4F. Motion
  • 3-5: 4F/E3. Light travels and tends to maintain its direction of motion until it interacts with an object or material. Light can be absorbed, redirected, bounced back, or allowed to pass through.
  • 6-8: 4F/M1. Light from the sun is made up of a mixture of many different colors of light, even though to the eye the light looks almost white. Other things that give off or reflect light have a different mix of colors.
  • 6-8: 4F/M6. Light acts like a wave in many ways. And waves can explain how light behaves.
  • 6-8: 4F/M8. There are a great variety of electromagnetic waves: radio waves, microwaves, infrared waves, visible light, ultraviolet rays, X-rays, and gamma rays. These wavelengths vary from radio waves, the longest, to gamma rays, the shortest.

12. Habits of Mind

12B. Computation and Estimation
  • 9-12: 12B/H4. Use computer spreadsheet, graphing, and database programs to assist in quantitative analysis of real-world objects and events.
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Record Link
AIP Format
(Integrated Teaching and Learning Program: Teach Engineering, Boulder, 2008), WWW Document, (http://www.teachengineering.org/view_activity.php?url=collection/cub_/activities/cub_spect/cub_spect_activity3.xml#prereq).
AJP/PRST-PER
TeachEngineering: Using Spectral Data to Explore Saturn, (Integrated Teaching and Learning Program: Teach Engineering, Boulder, 2008), <http://www.teachengineering.org/view_activity.php?url=collection/cub_/activities/cub_spect/cub_spect_activity3.xml#prereq>.
APA Format
TeachEngineering: Using Spectral Data to Explore Saturn. (2012, July 16). Retrieved December 18, 2014, from Integrated Teaching and Learning Program: Teach Engineering: http://www.teachengineering.org/view_activity.php?url=collection/cub_/activities/cub_spect/cub_spect_activity3.xml#prereq
Chicago Format
Integrated Teaching and Learning Program: Teach Engineering. TeachEngineering: Using Spectral Data to Explore Saturn. Boulder: Integrated Teaching and Learning Program: Teach Engineering, July 16, 2012. http://www.teachengineering.org/view_activity.php?url=collection/cub_/activities/cub_spect/cub_spect_activity3.xml#prereq (accessed 18 December 2014).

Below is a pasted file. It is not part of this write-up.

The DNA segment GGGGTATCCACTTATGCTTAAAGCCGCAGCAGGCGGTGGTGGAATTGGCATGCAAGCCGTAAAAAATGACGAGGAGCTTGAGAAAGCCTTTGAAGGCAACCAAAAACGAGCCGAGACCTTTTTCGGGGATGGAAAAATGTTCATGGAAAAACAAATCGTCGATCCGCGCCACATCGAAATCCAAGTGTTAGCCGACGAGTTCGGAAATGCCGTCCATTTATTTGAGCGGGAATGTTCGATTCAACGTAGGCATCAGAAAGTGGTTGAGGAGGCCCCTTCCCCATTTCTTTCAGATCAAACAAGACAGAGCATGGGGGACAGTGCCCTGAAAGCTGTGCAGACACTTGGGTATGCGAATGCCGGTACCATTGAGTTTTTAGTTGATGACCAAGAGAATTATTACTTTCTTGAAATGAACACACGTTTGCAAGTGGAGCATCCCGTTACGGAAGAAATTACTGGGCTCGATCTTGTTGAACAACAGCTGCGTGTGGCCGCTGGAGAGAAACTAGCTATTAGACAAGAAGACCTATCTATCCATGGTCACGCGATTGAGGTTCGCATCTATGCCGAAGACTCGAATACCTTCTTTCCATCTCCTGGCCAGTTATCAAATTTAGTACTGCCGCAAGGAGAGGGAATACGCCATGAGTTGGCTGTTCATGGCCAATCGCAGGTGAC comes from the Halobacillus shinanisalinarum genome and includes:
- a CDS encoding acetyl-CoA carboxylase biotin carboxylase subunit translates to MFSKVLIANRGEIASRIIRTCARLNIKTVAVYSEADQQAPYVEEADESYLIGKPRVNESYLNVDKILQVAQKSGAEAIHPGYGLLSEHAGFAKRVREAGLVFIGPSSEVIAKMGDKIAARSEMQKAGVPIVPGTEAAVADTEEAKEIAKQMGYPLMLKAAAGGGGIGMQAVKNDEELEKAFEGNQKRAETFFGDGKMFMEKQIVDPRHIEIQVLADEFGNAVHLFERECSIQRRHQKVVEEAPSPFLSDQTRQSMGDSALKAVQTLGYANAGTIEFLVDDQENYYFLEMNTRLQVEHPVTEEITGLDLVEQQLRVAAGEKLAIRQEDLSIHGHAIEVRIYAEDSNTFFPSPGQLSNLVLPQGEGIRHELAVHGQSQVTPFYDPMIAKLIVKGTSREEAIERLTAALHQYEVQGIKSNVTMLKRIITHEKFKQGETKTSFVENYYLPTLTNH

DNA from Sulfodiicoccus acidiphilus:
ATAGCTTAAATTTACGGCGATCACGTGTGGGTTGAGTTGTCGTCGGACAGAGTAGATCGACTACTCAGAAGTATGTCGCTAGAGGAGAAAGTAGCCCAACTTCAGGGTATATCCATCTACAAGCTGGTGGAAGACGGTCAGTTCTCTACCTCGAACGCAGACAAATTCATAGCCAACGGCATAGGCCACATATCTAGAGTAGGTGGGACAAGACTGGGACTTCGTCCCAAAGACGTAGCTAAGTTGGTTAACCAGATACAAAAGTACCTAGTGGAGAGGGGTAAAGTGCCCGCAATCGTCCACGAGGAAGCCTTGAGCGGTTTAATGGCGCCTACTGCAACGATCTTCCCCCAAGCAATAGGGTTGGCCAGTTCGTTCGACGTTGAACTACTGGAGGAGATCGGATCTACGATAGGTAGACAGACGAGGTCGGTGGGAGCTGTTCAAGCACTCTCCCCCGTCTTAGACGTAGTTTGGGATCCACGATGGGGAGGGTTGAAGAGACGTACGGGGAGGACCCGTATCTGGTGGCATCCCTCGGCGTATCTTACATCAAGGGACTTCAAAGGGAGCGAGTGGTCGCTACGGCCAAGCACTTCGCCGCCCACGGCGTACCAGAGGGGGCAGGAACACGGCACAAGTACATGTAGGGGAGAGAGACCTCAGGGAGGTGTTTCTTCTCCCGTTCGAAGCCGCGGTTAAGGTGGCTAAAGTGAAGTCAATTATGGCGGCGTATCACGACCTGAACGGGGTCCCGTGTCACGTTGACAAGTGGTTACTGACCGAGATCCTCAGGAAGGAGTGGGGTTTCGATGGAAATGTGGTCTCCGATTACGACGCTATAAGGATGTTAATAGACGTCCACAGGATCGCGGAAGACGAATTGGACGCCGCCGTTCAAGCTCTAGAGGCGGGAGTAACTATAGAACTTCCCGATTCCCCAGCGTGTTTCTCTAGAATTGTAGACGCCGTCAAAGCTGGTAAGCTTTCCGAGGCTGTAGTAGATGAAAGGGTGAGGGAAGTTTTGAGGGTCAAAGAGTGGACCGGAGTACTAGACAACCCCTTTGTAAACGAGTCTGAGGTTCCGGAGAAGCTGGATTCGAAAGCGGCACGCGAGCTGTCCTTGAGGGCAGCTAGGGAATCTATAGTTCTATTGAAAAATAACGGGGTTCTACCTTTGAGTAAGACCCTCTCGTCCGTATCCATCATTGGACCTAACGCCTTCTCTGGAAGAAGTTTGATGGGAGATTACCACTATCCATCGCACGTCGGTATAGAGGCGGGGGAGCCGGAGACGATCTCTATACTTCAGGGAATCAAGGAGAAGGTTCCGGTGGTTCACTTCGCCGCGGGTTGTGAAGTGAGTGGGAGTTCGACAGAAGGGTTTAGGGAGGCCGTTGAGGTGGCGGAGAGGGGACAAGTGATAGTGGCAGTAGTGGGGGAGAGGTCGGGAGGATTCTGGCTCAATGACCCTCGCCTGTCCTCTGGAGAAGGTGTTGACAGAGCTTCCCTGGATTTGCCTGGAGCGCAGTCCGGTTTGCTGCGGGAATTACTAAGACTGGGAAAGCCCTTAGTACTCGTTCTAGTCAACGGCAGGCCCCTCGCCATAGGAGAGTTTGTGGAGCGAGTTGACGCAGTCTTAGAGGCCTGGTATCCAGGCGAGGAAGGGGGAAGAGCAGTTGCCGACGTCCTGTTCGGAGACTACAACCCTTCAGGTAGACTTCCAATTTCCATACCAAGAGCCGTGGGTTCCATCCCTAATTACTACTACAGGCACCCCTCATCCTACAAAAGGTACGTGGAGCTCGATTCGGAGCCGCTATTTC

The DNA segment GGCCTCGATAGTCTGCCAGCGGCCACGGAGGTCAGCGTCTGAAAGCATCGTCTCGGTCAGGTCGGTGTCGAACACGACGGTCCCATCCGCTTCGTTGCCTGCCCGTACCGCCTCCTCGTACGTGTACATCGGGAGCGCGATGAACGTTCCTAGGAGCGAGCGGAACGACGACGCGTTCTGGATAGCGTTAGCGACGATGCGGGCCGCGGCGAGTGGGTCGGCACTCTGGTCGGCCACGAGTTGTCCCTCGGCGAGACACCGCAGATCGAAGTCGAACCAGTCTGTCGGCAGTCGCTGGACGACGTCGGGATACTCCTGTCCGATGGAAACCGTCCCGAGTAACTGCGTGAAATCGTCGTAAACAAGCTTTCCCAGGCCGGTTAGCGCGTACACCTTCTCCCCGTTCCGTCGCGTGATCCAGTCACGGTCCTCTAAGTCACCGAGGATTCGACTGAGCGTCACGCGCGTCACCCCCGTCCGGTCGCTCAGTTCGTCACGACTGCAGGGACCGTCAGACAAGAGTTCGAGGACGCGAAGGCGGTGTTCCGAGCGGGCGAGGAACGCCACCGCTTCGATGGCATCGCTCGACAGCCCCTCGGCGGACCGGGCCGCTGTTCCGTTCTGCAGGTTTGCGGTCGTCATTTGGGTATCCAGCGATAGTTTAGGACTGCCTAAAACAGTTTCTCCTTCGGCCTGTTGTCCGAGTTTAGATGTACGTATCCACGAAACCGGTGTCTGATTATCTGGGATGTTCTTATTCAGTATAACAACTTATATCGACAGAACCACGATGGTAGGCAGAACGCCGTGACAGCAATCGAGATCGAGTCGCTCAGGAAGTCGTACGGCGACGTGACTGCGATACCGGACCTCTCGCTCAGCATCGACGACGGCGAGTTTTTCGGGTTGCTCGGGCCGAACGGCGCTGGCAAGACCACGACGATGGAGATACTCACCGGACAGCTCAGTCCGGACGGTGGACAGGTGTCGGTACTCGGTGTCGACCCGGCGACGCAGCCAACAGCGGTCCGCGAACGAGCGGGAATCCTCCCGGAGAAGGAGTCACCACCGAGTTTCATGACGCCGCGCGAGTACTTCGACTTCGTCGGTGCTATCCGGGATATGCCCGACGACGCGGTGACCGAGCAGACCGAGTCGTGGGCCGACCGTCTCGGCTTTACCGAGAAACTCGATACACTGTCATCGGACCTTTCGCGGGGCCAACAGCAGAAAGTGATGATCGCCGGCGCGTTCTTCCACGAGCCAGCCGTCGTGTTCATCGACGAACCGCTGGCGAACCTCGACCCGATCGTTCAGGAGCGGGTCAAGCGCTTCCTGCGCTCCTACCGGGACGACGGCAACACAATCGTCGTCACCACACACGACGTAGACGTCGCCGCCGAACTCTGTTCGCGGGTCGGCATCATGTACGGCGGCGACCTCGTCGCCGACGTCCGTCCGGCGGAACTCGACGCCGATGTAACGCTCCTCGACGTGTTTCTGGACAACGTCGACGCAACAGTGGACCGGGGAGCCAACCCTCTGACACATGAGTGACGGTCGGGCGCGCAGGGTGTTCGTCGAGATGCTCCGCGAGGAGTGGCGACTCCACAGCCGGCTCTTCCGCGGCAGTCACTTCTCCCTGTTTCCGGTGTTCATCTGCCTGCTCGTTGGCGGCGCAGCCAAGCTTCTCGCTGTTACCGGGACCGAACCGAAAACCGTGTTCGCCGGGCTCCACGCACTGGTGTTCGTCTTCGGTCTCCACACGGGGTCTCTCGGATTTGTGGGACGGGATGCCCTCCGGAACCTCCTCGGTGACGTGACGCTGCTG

MLA Format
TeachEngineering: Using Spectral Data to Explore Saturn. Boulder: Integrated Teaching and Learning Program: Teach Engineering, 2008. 16 July 2012. 18 Dec. 2014 <http://www.teachengineering.org/view_activity.php?url=collection/cub_/activities/cub_spect/cub_spect_activity3.xml#prereq>.
BibTeX Export Format
@misc{ Title = {TeachEngineering: Using Spectral Data to Explore Saturn}, Publisher = {Integrated Teaching and Learning Program: Teach Engineering}, Volume = {2014}, Number = {18 December 2014}, Month = {July 16, 2012}, Year = {2008} }
Refer Export Format

%T TeachEngineering: Using Spectral Data to Explore Saturn
%D July 16, 2012
%I Integrated Teaching and Learning Program:  Teach Engineering
%C Boulder
%U http://www.teachengineering.org/view_activity.php?url=collection/cub_/activities/cub_spect/cub_spect_activity3.xml#prereq
%O text/html

EndNote Export Format

%0 Electronic Source
%D July 16, 2012
%T TeachEngineering: Using Spectral Data to Explore Saturn
%I Integrated Teaching and Learning Program:  Teach Engineering
%V 2014
%N 18 December 2014
%8 July 16, 2012
%9 text/html
%U http://www.teachengineering.org/view_activity.php?url=collection/cub_/activities/cub_spect/cub_spect_activity3.xml#prereq


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TeachEngineering: Using Spectral Data to Explore Saturn:

Is Simulated By Cassini Spectral Data Interactive

This interactive activity from Project Spectra was designed specifically to accompany this lesson plan. Videos and animations provide additional support to teachers and learners.